Helichrysum oil adds a pleasant scent and contribute to the cream’s soothing properties. Helichrysum is a more expensive essential oil, but well worth having in any natural medicine cabinet. Some have nicknamed it “liquid stitches” because it heals damaged skin so quickly. It’s also naturally antimicrobial and anti-inflammatory.

Citrus essential oils soften the cuticle and help the vitamins and nutrients from the other oils better penetrate the skin. One French study found that lemon essential oil significantly increased both water soluble and oil soluble vitamin absorption by the skin. They also found it increased vitamin E absorption by nine times.

Nourishing and Natural Cuticle Cream Recipe

Recipe yields 1 ounce.

Ingredients

Instructions

  1. Fill the pot halfway with water, and perch the glass bowl on top to make a double boiler.
  2. In the glass bowl combine the sweet almond oil, jojoba oil, and beeswax. Heat and stir occasionally until the beeswax is thoroughly melted.
  3. Remove the bowl from the heat and carefully dry the outside of the bowl with a clean towel. This prevents any water from getting into the cuticle cream as its poured.
  4. Stir in the vitamin E oil and essential oils. Immediately pour the mixture into the container(s) and allow to cool at room temperature until firm.

To Use the Cuticle Cream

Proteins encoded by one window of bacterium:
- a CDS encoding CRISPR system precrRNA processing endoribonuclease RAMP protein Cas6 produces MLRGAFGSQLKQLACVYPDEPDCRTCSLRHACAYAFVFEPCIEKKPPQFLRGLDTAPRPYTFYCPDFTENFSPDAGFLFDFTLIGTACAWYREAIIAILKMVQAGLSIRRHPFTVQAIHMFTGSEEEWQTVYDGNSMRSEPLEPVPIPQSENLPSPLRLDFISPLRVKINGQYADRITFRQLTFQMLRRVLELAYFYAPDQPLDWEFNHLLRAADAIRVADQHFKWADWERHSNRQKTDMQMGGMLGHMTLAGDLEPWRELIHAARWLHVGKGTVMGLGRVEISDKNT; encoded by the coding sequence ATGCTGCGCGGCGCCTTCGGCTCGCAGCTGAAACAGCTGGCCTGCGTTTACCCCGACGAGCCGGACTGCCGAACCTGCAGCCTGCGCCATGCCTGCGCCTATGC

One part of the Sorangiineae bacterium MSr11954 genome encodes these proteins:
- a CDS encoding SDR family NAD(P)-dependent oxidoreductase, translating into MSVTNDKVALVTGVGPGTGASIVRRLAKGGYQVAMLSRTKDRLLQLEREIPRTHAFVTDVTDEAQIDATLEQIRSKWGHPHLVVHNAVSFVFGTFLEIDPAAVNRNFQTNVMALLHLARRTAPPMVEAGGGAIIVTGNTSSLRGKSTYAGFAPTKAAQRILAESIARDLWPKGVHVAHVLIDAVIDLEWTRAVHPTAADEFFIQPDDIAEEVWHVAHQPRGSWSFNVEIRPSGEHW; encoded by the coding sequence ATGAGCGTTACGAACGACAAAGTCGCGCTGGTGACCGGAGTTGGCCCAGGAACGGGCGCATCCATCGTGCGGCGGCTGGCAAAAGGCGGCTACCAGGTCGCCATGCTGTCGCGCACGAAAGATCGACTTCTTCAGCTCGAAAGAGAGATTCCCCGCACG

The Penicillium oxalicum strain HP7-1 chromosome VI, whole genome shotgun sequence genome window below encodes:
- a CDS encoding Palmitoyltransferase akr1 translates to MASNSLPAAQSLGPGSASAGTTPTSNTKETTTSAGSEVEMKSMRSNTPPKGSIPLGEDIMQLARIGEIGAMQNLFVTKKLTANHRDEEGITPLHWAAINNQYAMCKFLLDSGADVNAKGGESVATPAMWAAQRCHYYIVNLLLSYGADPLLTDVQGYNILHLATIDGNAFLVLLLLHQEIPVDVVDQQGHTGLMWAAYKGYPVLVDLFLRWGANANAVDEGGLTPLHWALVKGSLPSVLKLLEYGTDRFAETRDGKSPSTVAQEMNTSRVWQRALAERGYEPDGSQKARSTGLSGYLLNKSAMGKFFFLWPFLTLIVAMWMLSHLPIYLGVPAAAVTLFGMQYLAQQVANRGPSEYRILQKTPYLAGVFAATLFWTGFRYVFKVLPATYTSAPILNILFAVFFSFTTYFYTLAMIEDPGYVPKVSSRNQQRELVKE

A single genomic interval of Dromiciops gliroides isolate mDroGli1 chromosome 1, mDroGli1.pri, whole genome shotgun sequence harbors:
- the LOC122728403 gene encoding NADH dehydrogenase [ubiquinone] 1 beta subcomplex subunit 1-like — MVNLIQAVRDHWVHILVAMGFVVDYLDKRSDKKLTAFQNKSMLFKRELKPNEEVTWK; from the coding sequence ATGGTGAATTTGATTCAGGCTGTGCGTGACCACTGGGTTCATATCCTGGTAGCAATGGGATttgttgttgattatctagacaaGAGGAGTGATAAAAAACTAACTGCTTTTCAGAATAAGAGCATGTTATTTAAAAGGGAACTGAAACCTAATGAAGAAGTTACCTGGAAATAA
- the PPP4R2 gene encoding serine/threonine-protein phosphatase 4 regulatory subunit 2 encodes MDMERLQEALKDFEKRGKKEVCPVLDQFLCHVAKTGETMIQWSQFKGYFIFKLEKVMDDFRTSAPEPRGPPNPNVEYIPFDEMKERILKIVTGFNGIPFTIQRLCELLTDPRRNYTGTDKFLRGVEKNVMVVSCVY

• Can be applied over polish or to bare nails, but don’t polish nails right after cuticle treatment as the oils will keep the polish from sticking.
  • Massage a tiny amount of the cuticle cream into the nails, cuticles, and skin surrounding the nail.
  • A little bit goes a long way. A pea-size drop should adequately cover both hands.

What are your best manicure tips? Have you found an easy, natural way to care for cuticles?

Make your own cuticle cream with natural ingredients!

Sources
Katie Wells Avatar

About Katie Wells

Katie Wells, CTNC, MCHC, Founder of Wellness Mama and Co-founder of Wellnesse, has a background in research, journalism, and nutrition. As a mom of six, she turned to research and took health into her own hands to find answers to her health problems. WellnessMama.com is the culmination of her thousands of hours of research and all posts are medically reviewed and verified by the Wellness Mama research team. Katie is also the author of the bestselling books The Wellness Mama Cookbook and The Wellness Mama 5-Step Lifestyle Detox.

Comments

19 responses to “How to Make a Nourishing Natural Cuticle Cream at Home”

  1. Anna Mae Avatar

    I love this stuff! What is the shelf life? Does this need to be stored in the refrigerator?